Under the Act of Succession (1701) on the death of Queen Anne in 1714, the throne of England devolved upon her second cousin, George, Elector of Hanover and Duke of Brunswick-Luneborg who rather reluctantly added King of England, Scotland, Ireland and Wales to his titles. The two states retained their separate governments, but shared a common head of state. George's heirs retained this dual sovereignty, so at the time of the Napoleonic Wars, George III was Elector of Hanover as well as King of England.
In June 1803 Napoleon's troops overran Hanover, and the outnumbered Hanoverian Army surrendered at Artlenburg. By the Treaty of Lauenburg, the army was regarded as prisoners of War who were not to fight until exchanged for French prisoners, but the army did not recognise this treaty, and the bulk of it slipped away to England to reaffirm their allegiance to their Elector. There they were re-formed (together with a small number of other German speaking exiles) as the "King's German Legion" in December 1804 and based on the Isle of Wight (since by a long standing statute, foreign troops could not be based on the English mainland. I can think of a lot worse places to be based.) The name change was probably to give them some protection from the French under the Rules of War should they be taken prisoner.
In 1805, during the War of the Third Coalition, the whole of the Legion naturally went with Cathcart's expedition to Hanover. Large numbers of Hanoverians flocked to join the Legion during this campaign and returned to England with them when Cathcart withdrew following the armistice which was signed after Austerlitz. This intake of genuinely Hanoverian volunteers doubled the size of the Legion.
The Legion rapidly became some of the best troops in the British Army. In battle they were as steady as the British line, and when let off the leash they were more reliable and much better behaved. Their officers were steady and professional, though none could be called brilliant. The best of them was Karl Alten, who by the end of the Peninsular war was the only KGL officer to command a British division. Not just any division but THE Division, the crack Light Division, in fact. He was also given command of the Allied centre at Waterloo.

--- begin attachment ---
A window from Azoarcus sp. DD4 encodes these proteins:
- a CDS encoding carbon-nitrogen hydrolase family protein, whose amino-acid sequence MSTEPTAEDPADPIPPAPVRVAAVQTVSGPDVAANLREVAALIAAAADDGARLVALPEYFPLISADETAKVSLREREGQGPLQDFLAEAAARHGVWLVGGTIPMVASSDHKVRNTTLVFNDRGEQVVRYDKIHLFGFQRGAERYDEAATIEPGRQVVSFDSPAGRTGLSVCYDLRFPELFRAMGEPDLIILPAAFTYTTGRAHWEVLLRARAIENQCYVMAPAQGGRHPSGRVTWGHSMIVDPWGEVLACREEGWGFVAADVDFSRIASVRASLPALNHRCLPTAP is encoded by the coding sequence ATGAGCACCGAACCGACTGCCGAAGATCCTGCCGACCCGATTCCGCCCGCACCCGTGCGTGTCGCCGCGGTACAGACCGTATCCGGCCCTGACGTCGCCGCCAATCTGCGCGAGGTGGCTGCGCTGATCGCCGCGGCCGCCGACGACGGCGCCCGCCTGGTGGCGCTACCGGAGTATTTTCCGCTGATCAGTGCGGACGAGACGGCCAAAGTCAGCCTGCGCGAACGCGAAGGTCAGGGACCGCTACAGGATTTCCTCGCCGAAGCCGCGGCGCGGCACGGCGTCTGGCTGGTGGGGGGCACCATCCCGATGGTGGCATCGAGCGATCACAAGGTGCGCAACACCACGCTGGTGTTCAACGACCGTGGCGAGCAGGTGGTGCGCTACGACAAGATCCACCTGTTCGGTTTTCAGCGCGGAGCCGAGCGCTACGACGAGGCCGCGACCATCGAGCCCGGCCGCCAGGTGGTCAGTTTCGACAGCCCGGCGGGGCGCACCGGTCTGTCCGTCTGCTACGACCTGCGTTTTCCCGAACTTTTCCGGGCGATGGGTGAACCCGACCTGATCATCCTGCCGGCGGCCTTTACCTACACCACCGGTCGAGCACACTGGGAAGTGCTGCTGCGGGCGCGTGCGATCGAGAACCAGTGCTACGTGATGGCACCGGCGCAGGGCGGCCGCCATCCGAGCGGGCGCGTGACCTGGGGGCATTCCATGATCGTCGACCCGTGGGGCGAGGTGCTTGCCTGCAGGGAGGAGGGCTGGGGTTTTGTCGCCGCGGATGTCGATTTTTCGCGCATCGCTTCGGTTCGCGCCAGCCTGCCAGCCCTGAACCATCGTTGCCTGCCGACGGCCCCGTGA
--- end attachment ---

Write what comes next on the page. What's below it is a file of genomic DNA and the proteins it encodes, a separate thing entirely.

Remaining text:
The main problem the KGL faced was recruitment. After Cathcart's withdrawal from Hanover it was almost impossible to replace casualties. Some attempt was made to recruit from POWs of supposedly Hanoverian origin, but it was not a success; the POWs were Francophiles and tended to desert. Unlike the 5/60 (which was originally predominantly German) British recruits were rarely drafted into KGL Battalions. The Legion therefore got smaller and smaller as the war dragged on.
After the war, they returned to Hanover to form the nucleus of the new Hanoverian Army. Karl Alten was raised to a Count, and spent time in government. George IV and William IV of England both inherited Hanover (now a Kingdom) in turn. But when Victoria ascended the throne of England, the Salic Law in Hanover prevented her from becoming ruler, and her uncle Ernest inherited. Thus after a hundred years, the sister states went their own ways.
For more information on the King's German Legion, visit the bi-lingual KGL homepage.
Sharpe's friend, Captain Lossow, was a KGL Hussar. The KGL Hussars and the Light Brigade/Division often did outpost duty together, and the units got on very well.
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Last update 13/2/03